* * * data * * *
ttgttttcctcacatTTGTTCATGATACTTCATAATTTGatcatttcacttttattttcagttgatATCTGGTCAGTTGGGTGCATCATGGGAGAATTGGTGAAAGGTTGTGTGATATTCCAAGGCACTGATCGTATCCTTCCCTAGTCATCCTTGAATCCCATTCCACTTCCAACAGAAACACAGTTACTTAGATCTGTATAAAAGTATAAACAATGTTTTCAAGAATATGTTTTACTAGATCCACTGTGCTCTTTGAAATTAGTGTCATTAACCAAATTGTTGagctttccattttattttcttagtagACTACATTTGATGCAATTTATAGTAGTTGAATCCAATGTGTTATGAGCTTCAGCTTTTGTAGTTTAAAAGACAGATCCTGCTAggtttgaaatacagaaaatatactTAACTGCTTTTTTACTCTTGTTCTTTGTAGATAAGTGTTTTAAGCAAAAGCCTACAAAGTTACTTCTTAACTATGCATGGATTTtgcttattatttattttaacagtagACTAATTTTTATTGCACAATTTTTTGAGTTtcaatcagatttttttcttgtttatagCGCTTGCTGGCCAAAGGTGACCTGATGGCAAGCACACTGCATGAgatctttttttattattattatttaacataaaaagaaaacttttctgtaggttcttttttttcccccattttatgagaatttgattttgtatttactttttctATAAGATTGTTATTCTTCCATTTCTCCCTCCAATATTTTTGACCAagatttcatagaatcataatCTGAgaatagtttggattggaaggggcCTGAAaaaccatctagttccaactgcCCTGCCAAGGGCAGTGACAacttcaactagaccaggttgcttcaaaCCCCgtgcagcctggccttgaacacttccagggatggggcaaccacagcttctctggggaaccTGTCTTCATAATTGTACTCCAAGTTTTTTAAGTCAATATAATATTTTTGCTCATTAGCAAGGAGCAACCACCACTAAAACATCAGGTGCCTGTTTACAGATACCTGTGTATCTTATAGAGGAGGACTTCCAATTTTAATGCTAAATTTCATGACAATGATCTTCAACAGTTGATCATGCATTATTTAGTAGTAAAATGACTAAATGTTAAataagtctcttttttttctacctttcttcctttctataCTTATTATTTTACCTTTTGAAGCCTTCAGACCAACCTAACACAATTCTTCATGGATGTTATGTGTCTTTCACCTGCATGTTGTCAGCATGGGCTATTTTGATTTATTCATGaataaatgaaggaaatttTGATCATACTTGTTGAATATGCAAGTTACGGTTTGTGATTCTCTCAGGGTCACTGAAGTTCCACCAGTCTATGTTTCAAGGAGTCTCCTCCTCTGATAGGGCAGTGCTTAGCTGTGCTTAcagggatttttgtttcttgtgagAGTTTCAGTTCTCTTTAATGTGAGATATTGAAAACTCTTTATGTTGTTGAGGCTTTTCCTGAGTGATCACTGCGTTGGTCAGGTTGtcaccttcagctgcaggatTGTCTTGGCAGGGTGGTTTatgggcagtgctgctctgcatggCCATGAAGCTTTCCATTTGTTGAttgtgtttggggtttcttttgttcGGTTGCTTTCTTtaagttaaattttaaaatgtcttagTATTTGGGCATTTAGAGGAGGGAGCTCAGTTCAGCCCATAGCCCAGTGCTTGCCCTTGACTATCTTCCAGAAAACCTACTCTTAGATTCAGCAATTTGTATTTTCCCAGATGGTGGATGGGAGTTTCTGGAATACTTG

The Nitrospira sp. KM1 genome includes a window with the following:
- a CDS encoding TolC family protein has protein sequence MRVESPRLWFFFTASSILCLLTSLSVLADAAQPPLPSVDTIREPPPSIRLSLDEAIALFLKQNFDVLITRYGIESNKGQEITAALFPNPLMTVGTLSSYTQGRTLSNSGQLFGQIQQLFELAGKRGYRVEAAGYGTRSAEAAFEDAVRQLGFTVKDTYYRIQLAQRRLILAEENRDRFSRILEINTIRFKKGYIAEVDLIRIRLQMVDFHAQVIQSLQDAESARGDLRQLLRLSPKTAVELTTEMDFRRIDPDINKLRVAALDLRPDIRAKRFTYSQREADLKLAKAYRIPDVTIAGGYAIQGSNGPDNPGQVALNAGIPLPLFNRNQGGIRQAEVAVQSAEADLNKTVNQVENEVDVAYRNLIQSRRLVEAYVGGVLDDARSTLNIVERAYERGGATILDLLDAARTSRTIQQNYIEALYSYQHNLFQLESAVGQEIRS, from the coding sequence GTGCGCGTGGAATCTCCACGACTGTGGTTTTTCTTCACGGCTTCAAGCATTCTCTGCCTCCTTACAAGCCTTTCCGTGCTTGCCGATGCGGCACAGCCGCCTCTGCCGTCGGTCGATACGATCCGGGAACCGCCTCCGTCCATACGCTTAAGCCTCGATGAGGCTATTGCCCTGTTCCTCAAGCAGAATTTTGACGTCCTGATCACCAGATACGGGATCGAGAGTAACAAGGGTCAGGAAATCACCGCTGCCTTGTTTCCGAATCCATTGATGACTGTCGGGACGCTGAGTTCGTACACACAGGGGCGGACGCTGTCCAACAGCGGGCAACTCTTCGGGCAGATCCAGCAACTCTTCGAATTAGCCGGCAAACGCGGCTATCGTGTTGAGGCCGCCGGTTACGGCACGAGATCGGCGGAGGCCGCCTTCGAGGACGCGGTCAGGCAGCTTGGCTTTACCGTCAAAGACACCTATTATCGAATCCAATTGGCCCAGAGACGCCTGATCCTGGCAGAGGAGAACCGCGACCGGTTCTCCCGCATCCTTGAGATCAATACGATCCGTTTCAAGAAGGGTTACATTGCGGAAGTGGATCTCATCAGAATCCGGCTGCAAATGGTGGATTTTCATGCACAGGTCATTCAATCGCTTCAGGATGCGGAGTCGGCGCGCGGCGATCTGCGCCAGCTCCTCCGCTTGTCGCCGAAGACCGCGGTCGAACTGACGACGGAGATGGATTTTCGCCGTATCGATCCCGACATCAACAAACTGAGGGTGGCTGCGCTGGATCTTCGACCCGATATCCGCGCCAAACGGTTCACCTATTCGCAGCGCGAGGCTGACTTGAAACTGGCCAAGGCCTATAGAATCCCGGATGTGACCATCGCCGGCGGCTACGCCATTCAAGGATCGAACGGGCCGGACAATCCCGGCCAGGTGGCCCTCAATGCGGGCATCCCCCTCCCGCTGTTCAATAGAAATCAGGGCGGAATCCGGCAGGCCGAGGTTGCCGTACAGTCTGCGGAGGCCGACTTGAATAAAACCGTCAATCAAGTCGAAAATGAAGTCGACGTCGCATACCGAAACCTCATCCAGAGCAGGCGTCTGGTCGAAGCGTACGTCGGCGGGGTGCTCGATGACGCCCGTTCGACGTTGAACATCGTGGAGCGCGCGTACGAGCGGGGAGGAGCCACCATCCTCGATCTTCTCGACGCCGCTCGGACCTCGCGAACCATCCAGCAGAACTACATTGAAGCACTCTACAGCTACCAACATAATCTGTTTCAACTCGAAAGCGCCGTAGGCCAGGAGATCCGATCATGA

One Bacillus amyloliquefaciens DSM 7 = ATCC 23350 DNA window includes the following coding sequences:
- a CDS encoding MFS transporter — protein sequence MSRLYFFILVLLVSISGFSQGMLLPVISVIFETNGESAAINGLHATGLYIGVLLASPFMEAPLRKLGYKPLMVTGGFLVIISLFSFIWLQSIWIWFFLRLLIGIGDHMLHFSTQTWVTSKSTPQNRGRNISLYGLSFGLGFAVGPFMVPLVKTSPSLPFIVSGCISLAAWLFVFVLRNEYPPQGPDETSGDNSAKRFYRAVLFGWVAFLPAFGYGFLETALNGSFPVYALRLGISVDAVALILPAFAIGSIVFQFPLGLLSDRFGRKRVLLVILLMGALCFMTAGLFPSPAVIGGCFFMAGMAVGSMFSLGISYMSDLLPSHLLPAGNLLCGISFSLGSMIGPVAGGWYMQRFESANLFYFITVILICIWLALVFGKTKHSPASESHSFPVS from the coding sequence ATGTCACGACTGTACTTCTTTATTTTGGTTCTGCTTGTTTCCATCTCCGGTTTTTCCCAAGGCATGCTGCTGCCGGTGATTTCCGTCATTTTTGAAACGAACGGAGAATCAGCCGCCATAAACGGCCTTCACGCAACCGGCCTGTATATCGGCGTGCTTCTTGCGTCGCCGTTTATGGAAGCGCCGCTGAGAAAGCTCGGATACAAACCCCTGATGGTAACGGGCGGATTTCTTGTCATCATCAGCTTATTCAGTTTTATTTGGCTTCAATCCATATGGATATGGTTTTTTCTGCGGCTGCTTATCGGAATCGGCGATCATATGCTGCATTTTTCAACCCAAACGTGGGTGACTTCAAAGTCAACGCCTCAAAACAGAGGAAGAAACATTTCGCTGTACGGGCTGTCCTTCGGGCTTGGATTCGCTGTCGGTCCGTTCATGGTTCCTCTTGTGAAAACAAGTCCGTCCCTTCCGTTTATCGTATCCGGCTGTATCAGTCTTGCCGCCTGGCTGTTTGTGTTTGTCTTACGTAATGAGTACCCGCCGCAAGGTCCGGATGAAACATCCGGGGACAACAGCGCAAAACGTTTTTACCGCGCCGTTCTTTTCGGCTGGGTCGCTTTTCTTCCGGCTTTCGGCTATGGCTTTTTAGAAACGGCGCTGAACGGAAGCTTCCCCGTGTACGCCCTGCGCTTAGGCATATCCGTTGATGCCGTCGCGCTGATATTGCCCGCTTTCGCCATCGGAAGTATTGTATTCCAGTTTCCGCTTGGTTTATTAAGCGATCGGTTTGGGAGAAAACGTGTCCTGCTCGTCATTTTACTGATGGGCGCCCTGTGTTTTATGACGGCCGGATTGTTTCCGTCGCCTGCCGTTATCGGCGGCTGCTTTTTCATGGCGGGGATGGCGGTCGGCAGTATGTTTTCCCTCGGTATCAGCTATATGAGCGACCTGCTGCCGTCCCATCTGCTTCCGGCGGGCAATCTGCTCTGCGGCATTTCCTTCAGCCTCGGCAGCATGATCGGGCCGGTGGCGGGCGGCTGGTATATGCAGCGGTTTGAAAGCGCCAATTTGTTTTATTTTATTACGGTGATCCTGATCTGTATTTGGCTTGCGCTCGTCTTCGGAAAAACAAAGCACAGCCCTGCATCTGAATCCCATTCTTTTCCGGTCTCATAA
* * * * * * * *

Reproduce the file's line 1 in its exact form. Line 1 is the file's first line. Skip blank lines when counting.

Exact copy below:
ttgttttcctcacatTTGTTCATGATACTTCATAATTTGatcatttcacttttattttcagttgatATCTGGTCAGTTGGGTGCATCATGGGAGAATTGGTGAAAGGTTGTGTGATATTCCAAGGCACTGATCGTATCCTTCCCTAGTCATCCTTGAATCCCATTCCACTTCCAACAGAAACACAGTTACTTAGATCTGTATAAAAGTATAAACAATGTTTTCAAGAATATGTTTTACTAGATCCACTGTGCTCTTTGAAATTAGTGTCATTAACCAAATTGTTGagctttccattttattttcttagtagACTACATTTGATGCAATTTATAGTAGTTGAATCCAATGTGTTATGAGCTTCAGCTTTTGTAGTTTAAAAGACAGATCCTGCTAggtttgaaatacagaaaatatactTAACTGCTTTTTTACTCTTGTTCTTTGTAGATAAGTGTTTTAAGCAAAAGCCTACAAAGTTACTTCTTAACTATGCATGGATTTtgcttattatttattttaacagtagACTAATTTTTATTGCACAATTTTTTGAGTTtcaatcagatttttttcttgtttatagCGCTTGCTGGCCAAAGGTGACCTGATGGCAAGCACACTGCATGAgatctttttttattattattatttaacataaaaagaaaacttttctgtaggttcttttttttcccccattttatgagaatttgattttgtatttactttttctATAAGATTGTTATTCTTCCATTTCTCCCTCCAATATTTTTGACCAagatttcatagaatcataatCTGAgaatagtttggattggaaggggcCTGAAaaaccatctagttccaactgcCCTGCCAAGGGCAGTGACAacttcaactagaccaggttgcttcaaaCCCCgtgcagcctggccttgaacacttccagggatggggcaaccacagcttctctggggaaccTGTCTTCATAATTGTACTCCAAGTTTTTTAAGTCAATATAATATTTTTGCTCATTAGCAAGGAGCAACCACCACTAAAACATCAGGTGCCTGTTTACAGATACCTGTGTATCTTATAGAGGAGGACTTCCAATTTTAATGCTAAATTTCATGACAATGATCTTCAACAGTTGATCATGCATTATTTAGTAGTAAAATGACTAAATGTTAAataagtctcttttttttctacctttcttcctttctataCTTATTATTTTACCTTTTGAAGCCTTCAGACCAACCTAACACAATTCTTCATGGATGTTATGTGTCTTTCACCTGCATGTTGTCAGCATGGGCTATTTTGATTTATTCATGaataaatgaaggaaatttTGATCATACTTGTTGAATATGCAAGTTACGGTTTGTGATTCTCTCAGGGTCACTGAAGTTCCACCAGTCTATGTTTCAAGGAGTCTCCTCCTCTGATAGGGCAGTGCTTAGCTGTGCTTAcagggatttttgtttcttgtgagAGTTTCAGTTCTCTTTAATGTGAGATATTGAAAACTCTTTATGTTGTTGAGGCTTTTCCTGAGTGATCACTGCGTTGGTCAGGTTGtcaccttcagctgcaggatTGTCTTGGCAGGGTGGTTTatgggcagtgctgctctgcatggCCATGAAGCTTTCCATTTGTTGAttgtgtttggggtttcttttgttcGGTTGCTTTCTTtaagttaaattttaaaatgtcttagTATTTGGGCATTTAGAGGAGGGAGCTCAGTTCAGCCCATAGCCCAGTGCTTGCCCTTGACTATCTTCCAGAAAACCTACTCTTAGATTCAGCAATTTGTATTTTCCCAGATGGTGGATGGGAGTTTCTGGAATACTTG